Jamie Harris Building Design is committed to environmentally sustainable design (ESD) and uses Passive Design principles in their projects.

Passive Design

‘Passive Design’ is design that takes advantage of the climate to maintain a comfortable temperature range in the home. Passive design reduces or eliminates the need for auxiliary heating or cooling, which accounts for about 40% (or much more in some climates) of energy use in the average Australian home.

The importance of passive design cannot be overstated. Paying attention to the principles of good passive design suitable for your climate effectively ‘locks in’ thermal comfort, low heating and cooling bills, and reduced greenhouse gas emissions for the life span of your home.

Passive design utilises natural sources of heating and cooling, such as the sun and cooling breezes. It is achieved by appropriately orientating your building on its site and carefully designing the building envelope (roof, walls, windows and floors of a home). Well-designed building envelopes minimise unwanted heat gain and loss.

The most economical time to achieve good passive design in a home is when initially designing and building it. However, substantial renovations to an existing home can also offer a cost effective opportunity to upgrade thermal comfort — even small upgrades can deliver significant improvements. If you’re buying a new home or apartment, assess its prospects for thermal comfort and/or ability to be cost effectively upgraded to reflect good passive design principles in its climate.

For best results, ‘passive’ homes need ‘active’ users — people with a basic understanding of how the home works with the daily and seasonal climate, such as when to open or close windows, and how to operate adjustable shading.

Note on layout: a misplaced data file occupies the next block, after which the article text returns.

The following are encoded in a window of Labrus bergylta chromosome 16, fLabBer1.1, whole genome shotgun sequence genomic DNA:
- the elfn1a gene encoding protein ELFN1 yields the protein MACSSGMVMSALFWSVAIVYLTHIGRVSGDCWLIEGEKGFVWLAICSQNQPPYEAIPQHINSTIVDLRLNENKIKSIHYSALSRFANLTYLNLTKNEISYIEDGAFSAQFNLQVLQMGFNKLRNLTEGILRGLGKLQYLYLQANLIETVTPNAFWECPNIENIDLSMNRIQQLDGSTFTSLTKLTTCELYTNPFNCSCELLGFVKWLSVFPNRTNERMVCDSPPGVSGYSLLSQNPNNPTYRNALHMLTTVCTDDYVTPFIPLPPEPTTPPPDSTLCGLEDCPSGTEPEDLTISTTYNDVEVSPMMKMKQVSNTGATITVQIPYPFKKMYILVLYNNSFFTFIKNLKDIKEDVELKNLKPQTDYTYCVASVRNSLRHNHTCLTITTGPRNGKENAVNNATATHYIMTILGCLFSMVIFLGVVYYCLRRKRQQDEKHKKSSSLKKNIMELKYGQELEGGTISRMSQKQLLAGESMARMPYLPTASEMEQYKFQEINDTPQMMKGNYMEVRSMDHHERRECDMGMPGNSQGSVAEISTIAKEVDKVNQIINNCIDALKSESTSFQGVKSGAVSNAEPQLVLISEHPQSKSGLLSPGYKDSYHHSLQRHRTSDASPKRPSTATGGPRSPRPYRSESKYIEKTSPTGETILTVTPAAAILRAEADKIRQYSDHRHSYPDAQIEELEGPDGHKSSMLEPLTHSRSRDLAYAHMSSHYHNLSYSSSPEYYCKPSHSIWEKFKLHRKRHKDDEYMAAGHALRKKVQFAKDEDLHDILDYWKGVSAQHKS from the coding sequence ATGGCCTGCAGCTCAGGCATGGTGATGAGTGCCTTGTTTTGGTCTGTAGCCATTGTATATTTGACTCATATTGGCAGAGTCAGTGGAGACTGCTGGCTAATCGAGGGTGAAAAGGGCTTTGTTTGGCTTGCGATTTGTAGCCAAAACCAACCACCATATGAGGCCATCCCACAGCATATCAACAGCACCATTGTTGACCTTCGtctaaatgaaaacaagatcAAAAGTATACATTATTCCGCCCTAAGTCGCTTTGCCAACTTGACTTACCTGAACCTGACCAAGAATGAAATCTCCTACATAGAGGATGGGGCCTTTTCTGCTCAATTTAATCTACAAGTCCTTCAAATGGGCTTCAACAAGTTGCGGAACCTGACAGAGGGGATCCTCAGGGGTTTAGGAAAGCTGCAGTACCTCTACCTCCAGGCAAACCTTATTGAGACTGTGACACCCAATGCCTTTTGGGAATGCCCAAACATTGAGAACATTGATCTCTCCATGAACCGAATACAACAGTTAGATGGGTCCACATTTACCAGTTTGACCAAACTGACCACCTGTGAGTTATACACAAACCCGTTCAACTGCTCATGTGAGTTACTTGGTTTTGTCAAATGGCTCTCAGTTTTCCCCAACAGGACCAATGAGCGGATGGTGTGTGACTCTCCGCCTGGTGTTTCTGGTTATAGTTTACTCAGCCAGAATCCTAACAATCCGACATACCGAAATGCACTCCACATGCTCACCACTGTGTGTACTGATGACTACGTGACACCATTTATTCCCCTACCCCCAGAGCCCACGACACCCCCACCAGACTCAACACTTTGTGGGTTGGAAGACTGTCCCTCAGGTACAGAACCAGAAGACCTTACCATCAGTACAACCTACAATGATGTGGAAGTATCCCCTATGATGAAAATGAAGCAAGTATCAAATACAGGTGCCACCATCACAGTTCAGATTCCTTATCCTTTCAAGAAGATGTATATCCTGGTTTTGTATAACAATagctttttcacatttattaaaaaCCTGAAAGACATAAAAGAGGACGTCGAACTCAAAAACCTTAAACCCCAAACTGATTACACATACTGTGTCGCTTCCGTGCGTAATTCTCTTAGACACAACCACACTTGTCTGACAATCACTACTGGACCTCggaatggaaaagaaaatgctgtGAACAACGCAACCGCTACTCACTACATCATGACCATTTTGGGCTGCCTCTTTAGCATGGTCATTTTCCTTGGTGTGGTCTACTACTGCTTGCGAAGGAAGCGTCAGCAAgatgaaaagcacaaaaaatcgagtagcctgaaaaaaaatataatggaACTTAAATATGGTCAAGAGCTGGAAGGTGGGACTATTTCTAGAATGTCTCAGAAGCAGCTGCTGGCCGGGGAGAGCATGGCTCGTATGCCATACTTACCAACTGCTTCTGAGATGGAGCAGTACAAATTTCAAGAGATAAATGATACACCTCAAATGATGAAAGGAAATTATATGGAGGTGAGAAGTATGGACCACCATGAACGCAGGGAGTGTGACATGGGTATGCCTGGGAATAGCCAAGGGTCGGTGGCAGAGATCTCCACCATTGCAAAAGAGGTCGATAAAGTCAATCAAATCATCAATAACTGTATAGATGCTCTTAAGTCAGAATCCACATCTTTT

A number of different and interrelated strategies contribute to good passive design, each the subject of an article in this section. Passive design strategies vary with climate, as explained in more detail in Design for climate. The best mix of passive design strategies also varies depending on the particular attributes of your site. Choose a designer who is experienced in passive design for your climate and consider engaging a thermal performance expert to model different design options using thermal performance software.

Good passive design is critical to achieving a lifetime of thermal comfort, low energy bills and low greenhouse gas emissions.

10 Key Elements of Passive Design

  1. Design for climate
  2. Orientation
  3. Shading
  4. Passive solar heating
  5. Passive cooling
  6. Sealing your home
  7. Insulation & Insulation installation
  8. Thermal mass
  9. Glazing
  10. Skylights

This information was referenced from Caitlin McGee – Author of “Your Home”, 2013.

Jamie Harris Building Design conforms with all statutory bodies design requirements.


The Building Sustainability Index (BASIX), ensures homes are designed to use less potable water and be responsible for fewer greenhouse gas emissions by setting energy and water.